Finding the Words
When Ora’s son, Ofer, is called up for military service in order to take part in a sudden offensive, she becomes overpowered by a fear of bereavement, terrified of sounds and shapes that might be the army ‘notifiers’ coming to her door with the worst possible news. She decides to take flight. ‘She has to obey this thing that instructs her to get up and leave home, immediately, without waiting even one minute. She cannot stay here.’ When the taxi driver asks whither she wishes to go, Ora replies, ‘To where the country ends.’
David Grossman’s To the End of the Land, published in 2010, is a novel in which the protagonist runs from grief, or rather, from the prospect of grief. By contrast, his latest work of fiction, Falling Out of Time, attempts to do what François de la Rochefoucauld once claimed is unfeasible: to look at death steadily. Falling Out of Time does not run from grief – it is a direct confrontation with grief.
Over dinner, a man Grossman names the Walking Man looks up at his wife. ‘I have to go.’ ‘Where?’ she asks. ‘To him.’ ‘Where?’ ‘To him, there.’ As they begin to recover the capacity of speech, having been struck dumb by sorrow, the wife exclaims, ‘But what is there? There’s no such place. There doesn’t exist.’ ‘Maybe he’s waiting for us,’ the Walking Man says. ‘He’s not,’ she replies. ‘It’s been five years and he’s still not. He’s not.’
But the Walking Man does leave, pacing in ever-widening circles around the unnamed town in which they live, which itself seems to have fallen out of time and place. As the narrative progresses, in step with the Walking Man’s movements, he is joined in his quest by kith from the village, each of whom is carrying their own burden or loss – the Net Mender, the Midwife, the Elderly Maths Teacher, the Duke. They come to form a chorus as they walk together in pursuit of ‘there’, whatever ‘there’ might be. ‘If only we could speak to them, we thought, we’d tell them everything we did not say when they still lived.’
Reinventing Israel in Argentina
Every year, of the 75,000 young Israelis who complete their military service, it is estimated that around one third leave everything behind to go backpacking. The nomadic ramble through Southeast Asia and South America in that indeterminate period between youth and adulthood is hardly unique to Israel, but it takes on its own characteristics at the end of mandatory service — a break from order and a getaway from the confines of a small state under siege.
While one can escape Israel, one cannot escape Israeliness. On the road, for linguistic, cultural and emotional reasons, Israeli backpackers have come to constitute their own community. Along the so-called “hummus trail,” as Dor Glick reported for Ha’aretz, there has built up “a chain of laid-back refuges in which the sacred tongue rules in loud tones and the de rigueur item of clothing is a T-shirt signifying the conclusion of an army training course.”
While Israeli backpackers have been criticized for showing “flagrant disregard for local customs,” the hummus trail is a natural expression both of belonging to a distinctive identity and the wish for the familiar and familial in most unfamiliar surroundings. Even thousands of miles from Tel Aviv and Haifa, Israelis cannot help but seek out and find one another.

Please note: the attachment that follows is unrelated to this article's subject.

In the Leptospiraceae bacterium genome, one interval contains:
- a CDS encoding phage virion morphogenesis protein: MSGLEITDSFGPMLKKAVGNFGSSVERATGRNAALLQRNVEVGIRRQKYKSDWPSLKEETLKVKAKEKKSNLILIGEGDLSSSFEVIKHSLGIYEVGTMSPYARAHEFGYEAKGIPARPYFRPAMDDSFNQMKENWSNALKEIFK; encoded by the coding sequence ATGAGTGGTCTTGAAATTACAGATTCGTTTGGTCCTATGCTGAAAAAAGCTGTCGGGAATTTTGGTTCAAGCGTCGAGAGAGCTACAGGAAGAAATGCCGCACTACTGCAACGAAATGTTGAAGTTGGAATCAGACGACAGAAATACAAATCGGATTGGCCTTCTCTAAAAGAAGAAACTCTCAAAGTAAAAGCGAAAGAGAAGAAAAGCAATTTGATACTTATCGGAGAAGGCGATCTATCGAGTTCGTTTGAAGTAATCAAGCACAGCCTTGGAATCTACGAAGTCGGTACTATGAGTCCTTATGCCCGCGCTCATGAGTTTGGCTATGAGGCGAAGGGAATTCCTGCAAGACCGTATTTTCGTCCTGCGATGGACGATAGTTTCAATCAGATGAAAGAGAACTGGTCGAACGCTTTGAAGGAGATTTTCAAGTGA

Omri Herzog has noted that, in Israeli literature, there is a place for the journey of self-determination and self-discovery. “There, in the exotic expanses of the backpacker world, Israeli heroes may deal with repressed traumas and inadequate concepts of self,” he writes. “They can understand and forgive their families, loved ones and sometimes also themselves; against the background of bustling foreign cities and remote villages they find the strength to love, rehabilitate themselves and connect to those they have left behind.”
The Author as Therapist for her Characters
Literature is in Zeruya Shalev’s genes. Born in Kvutzat Kinneret in 1959 — a kibbutz by the shores of the Galilee where the songwriter Naomi Shemer was also born — Shalev grew up with a father who was a literary critic and an uncle who was a poet. Her cousin is the acclaimed novelist Meir Shalev, author of “The Blue Mountain” and “Four Meals.” Her husband, the writer Eyal Megged, is himself the scion of writers Eda Zoritte and Aharon Megged.
Writing, then, for Zeruya Shalev was practically predestined. “Encounters with pain and sorrow made me want to write. When I was 6, I was already writing sad poems about cats and dogs that had been killed and soldiers that were dying in war,” Shalev said at a recent event at London’s Jewish Book Week. “It’s in my DNA.” During the Six Day War, she composed poetry while cocooned in the bunker at Kvutzat Kinneret, verse that she still remembers to this day.
After failing in her training to be a therapist while conducting her military service, Shalev sees now that her career is to be “a therapist for literary figures. Normally the characters I create are busy in some sort of crisis and, as a literary therapist, it is my job to help them overcome it.”
Rather, the therapy is for the characters and also those who pick up her novels and read them. “The job of literature is to change the reader’s soul,” Shalev said. “I don’t want my readers just to enjoy themselves. I want them to go through some sort of experience that might change themselves.” Her previous novels — “Love Life,” “Husband and Wife” and “Thera” — have dealt with lust and romance, relationships, the trials and strains of marriage, and divorce.
Amos Oz Returns to the Kibbutz
“NO, I DO NOT believe there is any such thing as a ‘kibbutz literature,” Oz wrote in his 1974 essay, The Kibbutz at the Present Time. “There are poems and books that have a kibbutz setting, and there are poets and writers who live in a kibbutz, but the kibbutz has not inspired any ‘mutation’ of Hebrew literature.” Perhaps this is true, but as the kibbutz is a unique utopian, ideological and social experiment with its own characteristics, tragedies and charms, stories set in a kibbutz occupy a unique literary category. With his new novel-in-stories, Between Friends, Amos Oz has returned to the kibbutz, although one could argue he never really left. Even when set elsewhere, his stories are haunted by the parochial and familial atmosphere of the kibbutz. His characters, on and off the kibbutz, struggle for individuality and self-expression, experience restlessness, and confront the disappointment of unfulfilled dreams.